A virtuosic phrase in the time meter of ¾ breezes by as the students of Joe Cherwink bring out their inner Coltrane and Davis, playing phenomenal solos to a backing track inspired by“All Blues” by Miles Davis in the last period of the day. They commit to such unique endeavors in hopes of producing the most superb solos at the test of supremacy at the Region Jazz Tryouts for the Katy ISD area. Whilst they work on producing such chill-driven solos that speak loud and beautifully to the ears of any who hear it, they also prepare their technical abilities in the learning of three etudes (technical compositions of music to further develop musicianship) specifically designed for an instrument skill to develop in each one. As the audition nears, they hesitate not in the slightest amount to express in all euphoria their love for jazz and hopes to be among the best of jazz players in their area.
“Over the summer, I would look over the etudes a couple times a week 30 minutes at a time. Through time that small effort would accumulate into my placement into the jazz region band,” said senior Will Rogers, trumpet player of the Tompkins Jazz Ensemble.
Preparation for such a high expecting audition requires insulation being added to one’s skill over time. By starting early in the learning of such technical etudes, Rogers was able to dissect the technical challenges of the etude at his own pace during the summer and then to receive vast coaching by Joe Cherwink, jazz director at Tompkins. He described that his experience with the etudes were made much more easygoing by practicing over time instead of learning everything at a fast pace a couple weeks before. This enabled him to earn the second chair position in the second jazz band in the region.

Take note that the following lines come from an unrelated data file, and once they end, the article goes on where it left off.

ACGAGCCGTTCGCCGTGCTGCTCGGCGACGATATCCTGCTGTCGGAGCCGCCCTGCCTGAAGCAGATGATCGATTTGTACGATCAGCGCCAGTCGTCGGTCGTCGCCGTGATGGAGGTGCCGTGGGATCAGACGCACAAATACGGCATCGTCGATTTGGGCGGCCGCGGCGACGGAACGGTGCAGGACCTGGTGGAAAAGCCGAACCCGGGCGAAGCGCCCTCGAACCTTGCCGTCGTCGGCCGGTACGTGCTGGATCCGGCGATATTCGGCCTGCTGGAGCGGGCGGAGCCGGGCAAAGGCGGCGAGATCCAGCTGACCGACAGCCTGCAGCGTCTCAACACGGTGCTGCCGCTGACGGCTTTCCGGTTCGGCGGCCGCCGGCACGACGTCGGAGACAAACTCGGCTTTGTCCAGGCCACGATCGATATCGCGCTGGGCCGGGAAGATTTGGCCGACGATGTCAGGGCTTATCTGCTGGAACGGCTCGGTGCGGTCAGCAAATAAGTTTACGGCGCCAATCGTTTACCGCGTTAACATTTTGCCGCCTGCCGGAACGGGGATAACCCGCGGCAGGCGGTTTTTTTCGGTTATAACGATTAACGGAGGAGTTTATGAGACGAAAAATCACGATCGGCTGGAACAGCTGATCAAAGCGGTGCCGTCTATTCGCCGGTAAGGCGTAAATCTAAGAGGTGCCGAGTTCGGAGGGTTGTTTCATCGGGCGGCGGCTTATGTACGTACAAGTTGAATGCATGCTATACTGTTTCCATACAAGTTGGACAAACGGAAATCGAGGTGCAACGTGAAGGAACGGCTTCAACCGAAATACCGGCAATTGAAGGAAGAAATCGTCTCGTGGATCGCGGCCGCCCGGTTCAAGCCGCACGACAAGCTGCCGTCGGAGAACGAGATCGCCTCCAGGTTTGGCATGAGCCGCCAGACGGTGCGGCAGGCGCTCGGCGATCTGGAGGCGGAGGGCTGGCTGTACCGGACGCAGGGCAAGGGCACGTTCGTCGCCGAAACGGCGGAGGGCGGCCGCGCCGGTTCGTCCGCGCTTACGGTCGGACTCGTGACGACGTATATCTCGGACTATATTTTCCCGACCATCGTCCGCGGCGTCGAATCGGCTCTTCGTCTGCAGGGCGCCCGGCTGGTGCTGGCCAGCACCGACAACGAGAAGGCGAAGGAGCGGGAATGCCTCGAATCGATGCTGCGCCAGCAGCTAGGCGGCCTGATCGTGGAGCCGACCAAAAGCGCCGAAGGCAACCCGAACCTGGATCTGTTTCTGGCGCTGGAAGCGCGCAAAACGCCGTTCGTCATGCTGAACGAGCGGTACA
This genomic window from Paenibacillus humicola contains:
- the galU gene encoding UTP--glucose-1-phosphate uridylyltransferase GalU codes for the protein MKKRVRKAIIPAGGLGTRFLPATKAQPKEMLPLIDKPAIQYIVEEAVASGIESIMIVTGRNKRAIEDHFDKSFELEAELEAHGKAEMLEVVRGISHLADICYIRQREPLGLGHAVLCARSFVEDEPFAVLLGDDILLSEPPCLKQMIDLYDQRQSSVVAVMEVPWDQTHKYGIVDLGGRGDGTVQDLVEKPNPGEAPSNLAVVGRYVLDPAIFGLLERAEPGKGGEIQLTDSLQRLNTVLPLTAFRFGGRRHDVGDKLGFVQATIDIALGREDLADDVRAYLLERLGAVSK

“I had to improve my playing minimally, focusing more on actually interpreting the music on the page into something musical and of my own style,” said Rogers.
The way the audition process works is the candidates are provided with a packet containing 3 technical etudes,each centered around a certain skill/purpose to improve, to learn for each instrument. They are also presented with an improvisation etude usually derived off of a original jazz chart, such as “So What” by Miles Davis, in which they must show off their skills at soloing on their instrument by spelling complex chords and articulating varying rhythms in a swung style in their own manner.
“Throughout summer, break I prepared my etudes by listening to the recordings done by other professional trombonists; I would try working one to two measures at a time at a slow tempo and gradually speed up,” said junior William Duda, new trombonist in the jazz program.
Duda has always been a part of the band program itself.He enrolled in the jazz classroom, and prepared his etudes diligently throughout the time he was given with plenty of hard work and aspiration. His placement did not disappoint him for his very first year in the jazz arts. He did not place in the region band this year, but he was only two spots away from being there, which he considered an impressive start. His plan is to possibly place in the top trombone players of the region in his final year at Tompkins High School.